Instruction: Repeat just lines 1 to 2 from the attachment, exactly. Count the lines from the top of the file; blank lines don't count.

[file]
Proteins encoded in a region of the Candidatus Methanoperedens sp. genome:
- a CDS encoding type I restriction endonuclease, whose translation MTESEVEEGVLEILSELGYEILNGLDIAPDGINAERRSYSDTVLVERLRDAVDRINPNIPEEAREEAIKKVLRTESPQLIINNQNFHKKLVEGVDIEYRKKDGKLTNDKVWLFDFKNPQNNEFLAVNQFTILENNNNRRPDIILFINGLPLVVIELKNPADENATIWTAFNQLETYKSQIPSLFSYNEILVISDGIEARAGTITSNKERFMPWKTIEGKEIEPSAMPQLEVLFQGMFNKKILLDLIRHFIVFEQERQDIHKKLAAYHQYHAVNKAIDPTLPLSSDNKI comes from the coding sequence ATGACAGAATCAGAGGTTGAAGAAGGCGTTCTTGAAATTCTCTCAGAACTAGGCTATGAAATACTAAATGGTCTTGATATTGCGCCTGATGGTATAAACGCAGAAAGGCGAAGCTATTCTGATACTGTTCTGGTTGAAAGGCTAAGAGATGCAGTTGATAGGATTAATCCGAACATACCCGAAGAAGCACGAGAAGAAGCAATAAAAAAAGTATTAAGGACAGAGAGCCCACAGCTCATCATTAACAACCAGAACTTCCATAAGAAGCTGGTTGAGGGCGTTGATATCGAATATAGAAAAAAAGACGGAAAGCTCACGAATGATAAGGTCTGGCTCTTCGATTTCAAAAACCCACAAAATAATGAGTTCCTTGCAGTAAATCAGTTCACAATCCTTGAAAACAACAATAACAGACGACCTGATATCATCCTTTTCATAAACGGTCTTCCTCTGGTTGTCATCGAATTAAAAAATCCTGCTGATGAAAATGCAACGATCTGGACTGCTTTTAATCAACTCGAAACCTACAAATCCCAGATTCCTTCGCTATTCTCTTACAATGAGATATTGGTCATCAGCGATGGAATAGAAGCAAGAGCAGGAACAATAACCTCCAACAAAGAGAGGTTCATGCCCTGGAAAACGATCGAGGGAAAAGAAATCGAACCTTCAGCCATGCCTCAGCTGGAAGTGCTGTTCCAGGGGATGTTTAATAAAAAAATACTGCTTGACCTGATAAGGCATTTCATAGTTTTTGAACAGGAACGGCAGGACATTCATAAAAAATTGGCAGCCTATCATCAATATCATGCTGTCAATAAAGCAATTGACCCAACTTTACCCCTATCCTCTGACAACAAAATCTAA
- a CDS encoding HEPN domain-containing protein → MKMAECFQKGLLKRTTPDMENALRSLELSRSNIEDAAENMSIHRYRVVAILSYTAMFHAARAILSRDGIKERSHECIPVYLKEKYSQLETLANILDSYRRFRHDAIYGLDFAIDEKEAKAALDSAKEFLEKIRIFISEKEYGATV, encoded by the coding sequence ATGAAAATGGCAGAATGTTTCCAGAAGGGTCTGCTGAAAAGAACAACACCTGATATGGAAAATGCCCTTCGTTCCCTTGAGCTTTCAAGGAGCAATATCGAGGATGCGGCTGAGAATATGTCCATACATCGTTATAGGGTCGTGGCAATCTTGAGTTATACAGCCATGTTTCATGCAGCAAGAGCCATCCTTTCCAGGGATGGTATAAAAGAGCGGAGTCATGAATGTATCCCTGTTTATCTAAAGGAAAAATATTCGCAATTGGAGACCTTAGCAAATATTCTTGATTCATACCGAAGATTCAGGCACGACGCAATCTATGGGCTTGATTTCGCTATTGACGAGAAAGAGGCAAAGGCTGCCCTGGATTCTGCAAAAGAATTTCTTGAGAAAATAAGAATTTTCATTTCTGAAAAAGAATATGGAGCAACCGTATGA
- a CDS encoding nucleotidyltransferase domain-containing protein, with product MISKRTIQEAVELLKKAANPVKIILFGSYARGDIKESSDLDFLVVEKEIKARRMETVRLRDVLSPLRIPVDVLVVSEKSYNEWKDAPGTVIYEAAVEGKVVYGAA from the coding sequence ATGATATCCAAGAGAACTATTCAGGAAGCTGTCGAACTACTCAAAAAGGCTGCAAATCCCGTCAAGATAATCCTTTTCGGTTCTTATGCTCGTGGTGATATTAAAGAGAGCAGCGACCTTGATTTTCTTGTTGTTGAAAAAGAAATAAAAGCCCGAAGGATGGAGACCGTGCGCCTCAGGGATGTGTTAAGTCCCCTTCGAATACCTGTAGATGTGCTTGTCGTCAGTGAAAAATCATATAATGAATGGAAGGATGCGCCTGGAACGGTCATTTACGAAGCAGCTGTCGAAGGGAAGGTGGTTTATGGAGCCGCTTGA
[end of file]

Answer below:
Proteins encoded in a region of the Candidatus Methanoperedens sp. genome:
- a CDS encoding type I restriction endonuclease, whose translation MTESEVEEGVLEILSELGYEILNGLDIAPDGINAERRSYSDTVLVERLRDAVDRINPNIPEEAREEAIKKVLRTESPQLIINNQNFHKKLVEGVDIEYRKKDGKLTNDKVWLFDFKNPQNNEFLAVNQFTILENNNNRRPDIILFINGLPLVVIELKNPADENATIWTAFNQLETYKSQIPSLFSYNEILVISDGIEARAGTITSNKERFMPWKTIEGKEIEPSAMPQLEVLFQGMFNKKILLDLIRHFIVFEQERQDIHKKLAAYHQYHAVNKAIDPTLPLSSDNKI comes from the coding sequence ATGACAGAATCAGAGGTTGAAGAAGGCGTTCTTGAAATTCTCTCAGAACTAGGCTATGAAATACTAAATGGTCTTGATATTGCGCCTGATGGTATAAACGCAGAAAGGCGAAGCTATTCTGATACTGTTCTGGTTGAAAGGCTAAGAGATGCAGTTGATAGGATTAATCCGAACATACCCGAAGAAGCACGAGAAGAAGCAATAAAAAAAGTATTAAGGACAGAGAGCCCACAGCTCATCATTAACAACCAGAACTTCCATAAGAAGCTGGTTGAGGGCGTTGATATCGAATATAGAAAAAAAGACGGAAAGCTCACGAATGATAAGGTCTGGCTCTTCGATTTCAAAAACCCACAAAATAATGAGTTCCTTGCAGTAAATCAGTTCACAATCCTTGAAAACAACAATAACAGACGACCTGATATCATCCTTTTCATAAACGGTCTTCCTCTGGTTGTCATCGAATTAAAAAATCCTGCTGATGAAAATGCAACGATCTGGACTGCTTTTAATCAACTCGAAACCTACAAATCCCAGATTCCTTCGCTATTCTCTTACAATGAGATATTGGTCATCAGCGATGGAATAGAAGCAAGAGCAGGAACAATAACCTCCAACAAAGAGAGGTTCATGCCCTGGAAAACGATCGAGGGAAAAGAAATCGAACCTTCAGCCATGCCTCAGCTGGAAGTGCTGTTCCAGGGGATGTTTAATAAAAAAATACTGCTTGACCTGATAAGGCATTTCATAGTTTTTGAACAGGAACGGCAGGACATTCATAAAAAATTGGCAGCCTATCATCAATATCATGCTGTCAATAAAGCAATTGACCCAACTTTACCCCTATCCTCTGACAACAAAATCTAA